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Author Charles Stross: Is Amazon a Malignant Monopoly, Or Just Plain Evil?

Crispy Critters Re:Publishers are Dinosaurs. (405 comments)

Many authors would rather write than worry about finding and paying for editing, proof reading, cover art, advertising, promotional travel, etc. They are capable of it, but would rather spend their time doing what they do best, which is write. Also, they would rather work under contract with some guaranteed income rather than shoulder all the risk themselves.

about 3 months ago
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Author Charles Stross: Is Amazon a Malignant Monopoly, Or Just Plain Evil?

Crispy Critters Re:Pretty stupid reasoning (405 comments)

People who are not involved in the publishing industry think it would be great for authors to self publish. Interestingly, authors seem to think almost uniformly that it is a terrible idea. The authors, who have a very good idea just what publishers can add to the book, mostly really really like what publishers do for them.

The authors also don't think that they will make more money by self publishing either, because they know how much less they will be writing because of the time spent on other tasks currently handled by the publisher.

about 3 months ago
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Author Charles Stross: Is Amazon a Malignant Monopoly, Or Just Plain Evil?

Crispy Critters Re:Do we really need new books? (405 comments)

The flaw in your argument is clear in that you are pirating books to read. The argument should work the same if you limit it to works on Project Gutenberg, which are available legally. There are more books written before 1900 than I will ever read. But I want to read books written after that, because the world has changed. You do want to read recent books by pirating them. But if there are no new books, then in some number of years all the books will be about a distant and foreign world without the same relevance to us.

about 3 months ago
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Malaysia Airlines Flight 370: Experts Unable To Replicate Inmarsat Analysis

Crispy Critters Re:Not so.... (245 comments)

Sigh. Posting erase moderation b/c I accidentally moderated you down instead of up.

about 3 months ago
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Firefox 29: Redesign

Crispy Critters Re:tabs (688 comments)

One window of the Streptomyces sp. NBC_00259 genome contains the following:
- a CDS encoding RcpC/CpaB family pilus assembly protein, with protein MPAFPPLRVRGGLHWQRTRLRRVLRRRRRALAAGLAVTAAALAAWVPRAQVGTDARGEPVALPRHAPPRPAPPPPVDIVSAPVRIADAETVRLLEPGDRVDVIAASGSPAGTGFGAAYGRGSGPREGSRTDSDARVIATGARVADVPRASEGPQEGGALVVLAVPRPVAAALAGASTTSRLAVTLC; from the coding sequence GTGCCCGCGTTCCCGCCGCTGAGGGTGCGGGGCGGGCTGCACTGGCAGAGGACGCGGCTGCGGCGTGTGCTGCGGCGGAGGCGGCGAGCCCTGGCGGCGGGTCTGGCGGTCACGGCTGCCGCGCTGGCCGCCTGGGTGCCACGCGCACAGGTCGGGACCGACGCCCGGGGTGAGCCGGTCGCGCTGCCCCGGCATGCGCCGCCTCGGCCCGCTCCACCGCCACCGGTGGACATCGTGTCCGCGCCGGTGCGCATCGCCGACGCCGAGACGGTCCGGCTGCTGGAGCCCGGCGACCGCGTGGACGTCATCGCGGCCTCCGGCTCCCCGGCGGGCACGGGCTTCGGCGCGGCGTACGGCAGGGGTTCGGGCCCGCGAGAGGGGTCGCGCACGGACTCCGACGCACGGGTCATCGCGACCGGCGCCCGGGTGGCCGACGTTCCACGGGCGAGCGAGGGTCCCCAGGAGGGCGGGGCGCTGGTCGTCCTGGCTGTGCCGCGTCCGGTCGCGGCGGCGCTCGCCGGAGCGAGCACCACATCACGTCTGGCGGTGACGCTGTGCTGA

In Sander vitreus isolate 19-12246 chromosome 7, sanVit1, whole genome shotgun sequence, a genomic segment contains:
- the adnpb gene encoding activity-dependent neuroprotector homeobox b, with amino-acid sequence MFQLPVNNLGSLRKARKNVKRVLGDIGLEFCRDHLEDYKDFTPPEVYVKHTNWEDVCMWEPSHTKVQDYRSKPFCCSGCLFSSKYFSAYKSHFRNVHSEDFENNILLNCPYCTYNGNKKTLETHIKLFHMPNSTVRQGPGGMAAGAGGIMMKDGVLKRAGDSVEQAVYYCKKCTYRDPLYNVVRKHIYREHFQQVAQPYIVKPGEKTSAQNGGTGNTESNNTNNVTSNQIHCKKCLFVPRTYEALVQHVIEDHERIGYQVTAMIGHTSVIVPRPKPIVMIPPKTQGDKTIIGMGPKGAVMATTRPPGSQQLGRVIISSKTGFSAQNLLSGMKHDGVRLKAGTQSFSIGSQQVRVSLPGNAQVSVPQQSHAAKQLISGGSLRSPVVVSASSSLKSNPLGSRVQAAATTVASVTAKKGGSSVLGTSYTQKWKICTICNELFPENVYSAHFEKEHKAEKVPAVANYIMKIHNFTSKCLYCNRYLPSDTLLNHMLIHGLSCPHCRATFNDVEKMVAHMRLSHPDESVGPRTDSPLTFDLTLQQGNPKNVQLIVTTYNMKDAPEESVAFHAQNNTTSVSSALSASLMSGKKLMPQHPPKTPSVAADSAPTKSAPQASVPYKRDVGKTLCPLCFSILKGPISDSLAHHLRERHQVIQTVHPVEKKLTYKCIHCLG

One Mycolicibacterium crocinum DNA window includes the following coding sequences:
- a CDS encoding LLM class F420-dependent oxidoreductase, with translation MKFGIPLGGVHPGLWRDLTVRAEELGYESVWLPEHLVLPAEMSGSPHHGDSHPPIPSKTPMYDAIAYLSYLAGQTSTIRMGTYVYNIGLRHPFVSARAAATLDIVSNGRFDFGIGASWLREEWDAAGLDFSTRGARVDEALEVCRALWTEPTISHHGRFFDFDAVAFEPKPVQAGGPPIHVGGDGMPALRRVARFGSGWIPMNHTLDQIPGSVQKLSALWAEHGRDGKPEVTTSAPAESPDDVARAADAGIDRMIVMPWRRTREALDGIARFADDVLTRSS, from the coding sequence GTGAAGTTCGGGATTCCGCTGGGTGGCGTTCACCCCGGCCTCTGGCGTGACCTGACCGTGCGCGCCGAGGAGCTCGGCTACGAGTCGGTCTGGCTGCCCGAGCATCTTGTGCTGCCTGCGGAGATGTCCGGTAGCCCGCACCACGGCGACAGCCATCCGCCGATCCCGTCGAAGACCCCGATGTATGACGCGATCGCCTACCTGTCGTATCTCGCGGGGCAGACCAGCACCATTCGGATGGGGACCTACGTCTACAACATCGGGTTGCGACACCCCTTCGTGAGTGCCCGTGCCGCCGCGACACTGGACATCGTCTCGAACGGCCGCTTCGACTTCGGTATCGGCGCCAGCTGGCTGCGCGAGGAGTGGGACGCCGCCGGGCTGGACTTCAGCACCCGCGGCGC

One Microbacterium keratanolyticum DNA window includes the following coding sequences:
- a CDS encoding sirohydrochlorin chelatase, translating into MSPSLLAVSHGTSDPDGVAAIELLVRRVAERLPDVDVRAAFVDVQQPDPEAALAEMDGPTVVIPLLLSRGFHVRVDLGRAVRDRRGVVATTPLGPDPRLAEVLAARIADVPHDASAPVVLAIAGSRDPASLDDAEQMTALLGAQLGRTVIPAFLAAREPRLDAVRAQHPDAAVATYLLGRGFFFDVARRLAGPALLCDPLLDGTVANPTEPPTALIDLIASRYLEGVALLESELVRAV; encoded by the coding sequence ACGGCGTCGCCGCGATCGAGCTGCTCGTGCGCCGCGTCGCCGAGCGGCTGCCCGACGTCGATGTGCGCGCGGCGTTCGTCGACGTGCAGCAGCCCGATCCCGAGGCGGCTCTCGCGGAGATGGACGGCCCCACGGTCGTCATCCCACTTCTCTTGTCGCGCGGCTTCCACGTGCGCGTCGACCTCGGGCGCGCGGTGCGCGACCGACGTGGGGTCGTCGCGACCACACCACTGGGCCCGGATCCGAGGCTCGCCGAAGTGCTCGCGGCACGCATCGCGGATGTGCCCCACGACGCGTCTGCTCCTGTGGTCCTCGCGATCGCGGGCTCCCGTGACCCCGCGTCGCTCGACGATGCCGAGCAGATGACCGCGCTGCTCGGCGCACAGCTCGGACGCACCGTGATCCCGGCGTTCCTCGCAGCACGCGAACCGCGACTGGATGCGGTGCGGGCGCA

Indeed. I never figured out why everyone dumped Mozilla for Phoenix in the first place. (The memory usage and speed were identical for me on Linux.)

And a firefox is a freaking PANDA, not a fox, so change the stupid logo. Yes, I DO get insanely annoyed over pointless things, thank you for asking.

about 4 months ago
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Ask Slashdot: Professional Journaling/Notes Software?

Crispy Critters Re:Paper for me too (170 comments)

"On the computer side, a folder with the name of the project/task/whatever to dump digital stuff related to it."

I also always use filenames like 20140420.txt. Graphics get names like 20140420.jpeg. Search with grep, back up with rsync, remote access via ssh. This works for me because (1) most of my notes are text and (2) keeping the material readable for 10 years or longer is a requirement. Take notes by hand in meetings and transcribe later, which means I rewrite them into English while I still remember what happened.

about 3 months ago
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Bill Gates Patents Detecting, Responding To "Glassholes"

Crispy Critters Re:The difference... (140 comments)

"The problem is that people get irritated when people are casually pointing cameras at them the whole time."

Good theory, but does it match the data? Are the people being assaulted for wearing google glasses being assaulted when they have been pointing the glasses at someone for an extended period of time in an environment when they expect to not be recorded? Or have the attacks occurred in public places which are likely already under video surveillance and full of people snapping photos of friends and bystanders?

Alternative theory: People like hating on overt geekiness. Hypothesis: If hovercars were invented and were sold for ten million dollars each, people would love them, but if only geeky hobbyists had them, people would smash them in the street.